Monday, June 13, 2011

“HENRY’S CRIME” Movie Review. There’s an UNDERLINING PROWESS in MOST Things.

“HENRY’S CRIME” Press Preview

Be patient with “HENRY’S CRIME”.

This movie plods slowly but surely, but let’s give it a chance.

Just bate your breath and the pace may soon quicken.

And if your patience ever allow, it will soon strap you atop a “gallop” and race you to one solid build-up.

MALCOLM VENVILLE the film director gamely sets this pace

and he carefully weaves a story of mundane people eking a cheerless living.

The mood-and-tone is a contorted mix of both art house and commercial which you either love or loathe.

This Reviewer decides he is edged somewhere in between.

The mood can be grim and abysmal.

Yet despite the outer layer of apparent despair, you can spot a sprinkle of logic about life’s harsh realities, that not everyone can be born lucky.

KEANU REEVES is in the lead role as ordinary Henry, a down-on-his-luck man who works graveyard shifts as a toll-booth operator in a little known town.

His future is bleak and he is clueless as to where life is leading him next.

He regulates the routine of sleeping, waking up, taking his lunch, kissing his wife goodbye and thence returning in the evening for his dinner.

Naturally there ain’t any spark in his loveless marriage.

And this is just the beginning.

Little wonder that he is easily tricked into participating in a bank robbery.

He is caught, thrown into prison yet he refuses to “squeal” on his fellow robbers.

Suspend your disbelief mode here, please because in life, nobody is that insipid and selfless.

In due course his exasperated wife (JUDY GREER) dumps him for another man.

In prison, Henry bonds with an older albeit experienced cell mate Max (JAMES CAAN), a con man who is later to become his partner-in-crime. Having been incarcerated for a crime that he is innocent, Henry decides now that he is ready to commit it for real.

He persuades Max into appealing with the parole board to quit prison to help him rob a local bank (the same one who puts him behind bars).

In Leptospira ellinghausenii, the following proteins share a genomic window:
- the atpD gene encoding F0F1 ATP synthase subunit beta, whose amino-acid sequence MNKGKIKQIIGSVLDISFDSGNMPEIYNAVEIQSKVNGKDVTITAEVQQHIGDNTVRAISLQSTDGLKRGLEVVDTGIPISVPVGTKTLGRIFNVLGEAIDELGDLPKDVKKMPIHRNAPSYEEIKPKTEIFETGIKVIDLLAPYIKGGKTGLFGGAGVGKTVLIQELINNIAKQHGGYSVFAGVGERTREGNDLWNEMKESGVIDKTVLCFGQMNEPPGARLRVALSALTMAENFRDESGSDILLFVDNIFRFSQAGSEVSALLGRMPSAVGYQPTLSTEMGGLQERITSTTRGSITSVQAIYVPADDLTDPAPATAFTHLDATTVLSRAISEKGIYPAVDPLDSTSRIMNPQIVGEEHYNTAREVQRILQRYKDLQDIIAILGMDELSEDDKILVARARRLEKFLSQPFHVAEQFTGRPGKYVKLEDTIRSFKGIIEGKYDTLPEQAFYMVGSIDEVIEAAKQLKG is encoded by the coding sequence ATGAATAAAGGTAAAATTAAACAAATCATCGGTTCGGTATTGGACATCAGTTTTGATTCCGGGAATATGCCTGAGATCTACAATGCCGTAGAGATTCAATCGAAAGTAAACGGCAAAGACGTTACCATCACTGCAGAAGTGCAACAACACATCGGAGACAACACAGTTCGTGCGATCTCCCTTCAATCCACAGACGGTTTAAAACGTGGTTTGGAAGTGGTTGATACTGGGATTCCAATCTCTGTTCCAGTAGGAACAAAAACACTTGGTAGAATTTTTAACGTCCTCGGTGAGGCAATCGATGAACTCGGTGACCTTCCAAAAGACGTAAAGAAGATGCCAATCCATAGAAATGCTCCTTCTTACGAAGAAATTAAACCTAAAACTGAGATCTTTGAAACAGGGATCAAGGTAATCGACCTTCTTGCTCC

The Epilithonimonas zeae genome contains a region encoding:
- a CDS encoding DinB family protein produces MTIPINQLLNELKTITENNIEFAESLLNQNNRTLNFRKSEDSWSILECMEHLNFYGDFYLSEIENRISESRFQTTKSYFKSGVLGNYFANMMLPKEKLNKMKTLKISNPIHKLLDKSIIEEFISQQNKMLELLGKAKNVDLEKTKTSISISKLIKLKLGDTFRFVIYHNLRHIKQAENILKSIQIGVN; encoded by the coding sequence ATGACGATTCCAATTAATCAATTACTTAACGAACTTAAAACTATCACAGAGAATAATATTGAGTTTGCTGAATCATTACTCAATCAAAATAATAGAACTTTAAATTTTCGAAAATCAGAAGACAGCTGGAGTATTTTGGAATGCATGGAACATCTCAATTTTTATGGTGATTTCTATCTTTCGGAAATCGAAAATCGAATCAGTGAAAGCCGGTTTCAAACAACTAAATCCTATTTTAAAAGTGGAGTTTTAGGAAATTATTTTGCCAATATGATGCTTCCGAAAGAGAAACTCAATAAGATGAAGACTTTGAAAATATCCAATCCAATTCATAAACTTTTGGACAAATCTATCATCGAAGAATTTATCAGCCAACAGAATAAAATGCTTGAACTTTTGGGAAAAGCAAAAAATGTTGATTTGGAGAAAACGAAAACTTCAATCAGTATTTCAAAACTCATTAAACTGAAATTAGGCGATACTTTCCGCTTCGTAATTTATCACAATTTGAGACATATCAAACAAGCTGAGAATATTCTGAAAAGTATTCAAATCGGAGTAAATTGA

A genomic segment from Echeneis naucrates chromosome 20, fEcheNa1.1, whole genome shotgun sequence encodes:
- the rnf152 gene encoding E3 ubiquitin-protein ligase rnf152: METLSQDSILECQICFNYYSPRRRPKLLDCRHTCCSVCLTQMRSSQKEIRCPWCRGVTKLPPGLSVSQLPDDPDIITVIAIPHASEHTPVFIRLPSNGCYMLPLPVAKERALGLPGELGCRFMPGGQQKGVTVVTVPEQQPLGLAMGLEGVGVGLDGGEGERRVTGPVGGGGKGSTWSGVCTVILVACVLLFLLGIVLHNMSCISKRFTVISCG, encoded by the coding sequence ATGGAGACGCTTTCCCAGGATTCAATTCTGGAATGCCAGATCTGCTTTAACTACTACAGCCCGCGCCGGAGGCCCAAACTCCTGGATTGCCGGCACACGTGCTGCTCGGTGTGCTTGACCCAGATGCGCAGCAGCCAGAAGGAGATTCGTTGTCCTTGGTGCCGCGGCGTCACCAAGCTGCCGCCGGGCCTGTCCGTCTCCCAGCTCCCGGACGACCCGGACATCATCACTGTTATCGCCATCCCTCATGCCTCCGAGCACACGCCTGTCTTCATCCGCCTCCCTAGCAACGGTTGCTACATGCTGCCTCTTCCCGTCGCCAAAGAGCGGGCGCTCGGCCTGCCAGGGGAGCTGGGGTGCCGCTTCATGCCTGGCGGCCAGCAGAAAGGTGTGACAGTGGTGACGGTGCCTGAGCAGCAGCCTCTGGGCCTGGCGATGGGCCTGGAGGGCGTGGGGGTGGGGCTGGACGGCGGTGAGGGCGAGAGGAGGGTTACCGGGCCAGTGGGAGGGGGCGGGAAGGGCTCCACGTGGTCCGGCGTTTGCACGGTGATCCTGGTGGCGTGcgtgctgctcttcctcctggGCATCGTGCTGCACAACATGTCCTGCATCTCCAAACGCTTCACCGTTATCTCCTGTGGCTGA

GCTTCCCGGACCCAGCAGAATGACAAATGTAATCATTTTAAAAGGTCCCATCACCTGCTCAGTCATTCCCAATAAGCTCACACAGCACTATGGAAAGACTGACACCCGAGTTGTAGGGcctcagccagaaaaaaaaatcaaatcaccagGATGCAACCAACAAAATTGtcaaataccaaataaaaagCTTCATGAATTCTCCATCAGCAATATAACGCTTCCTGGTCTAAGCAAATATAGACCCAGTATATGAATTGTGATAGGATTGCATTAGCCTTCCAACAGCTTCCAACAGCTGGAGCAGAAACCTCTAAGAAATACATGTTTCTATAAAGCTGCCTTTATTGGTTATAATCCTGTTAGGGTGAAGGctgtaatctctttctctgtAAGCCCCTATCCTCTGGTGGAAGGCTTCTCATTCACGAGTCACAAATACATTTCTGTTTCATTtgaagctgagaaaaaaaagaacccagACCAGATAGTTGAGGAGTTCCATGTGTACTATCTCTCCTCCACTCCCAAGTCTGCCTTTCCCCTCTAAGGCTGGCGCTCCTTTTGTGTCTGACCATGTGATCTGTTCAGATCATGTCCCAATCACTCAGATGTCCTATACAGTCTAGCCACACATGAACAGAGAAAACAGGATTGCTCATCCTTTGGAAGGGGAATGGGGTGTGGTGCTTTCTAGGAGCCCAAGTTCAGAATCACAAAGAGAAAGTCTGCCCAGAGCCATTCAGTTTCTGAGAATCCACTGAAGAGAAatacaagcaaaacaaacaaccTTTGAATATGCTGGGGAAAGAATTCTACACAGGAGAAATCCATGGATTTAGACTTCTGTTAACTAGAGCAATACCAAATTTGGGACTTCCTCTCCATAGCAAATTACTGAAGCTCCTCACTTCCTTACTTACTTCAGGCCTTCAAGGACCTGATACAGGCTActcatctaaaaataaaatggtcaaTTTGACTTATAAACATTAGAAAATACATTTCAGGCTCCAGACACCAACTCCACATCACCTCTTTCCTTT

This scheme involves digging and tunneling underground from a local theater connected to the basement of the bank.

To avoid unwarranted attention, Henry cleverly opts to become part of the cast for “Cherry Orchard” so that he can access the dressing room conveniently, where the tunnel exits.

In an unexpected twist, Henry falls in love with the lead actress, Julie (VERA FARMIGA), and puts the bank heist in jeopardy.

So will the bank heist succeed?

In the acting department, KEANU REEVES is in his usual element, playing the absolute guy with the one dimensional gaze who recites his lines with gusto.

You may rail him for not improving on his acting chops, but his name will always conjure a certain kind of allure to film makers.

You bet he’ll certainly return again to star in some kind of summer blockbuster when many others just dim in the twilight.

We rarely see JAMES CAAN these days. He is a delight to watch since his GODFATHER’s days and he definitely steals the thunder from REEVES.

VERA FARMIGA invigorates the film as the feisty love interest of Henry.

Did I enjoy this movie when most don’t?


“HENRY’S CRIME” reeks like a melancholic piece of poetry in motion.

Maybe it is one guilty pleasure that I dare tread where most others won’t.

It’s just that everyone has his own song to sing and to each his own.

And it’s so right in this case.

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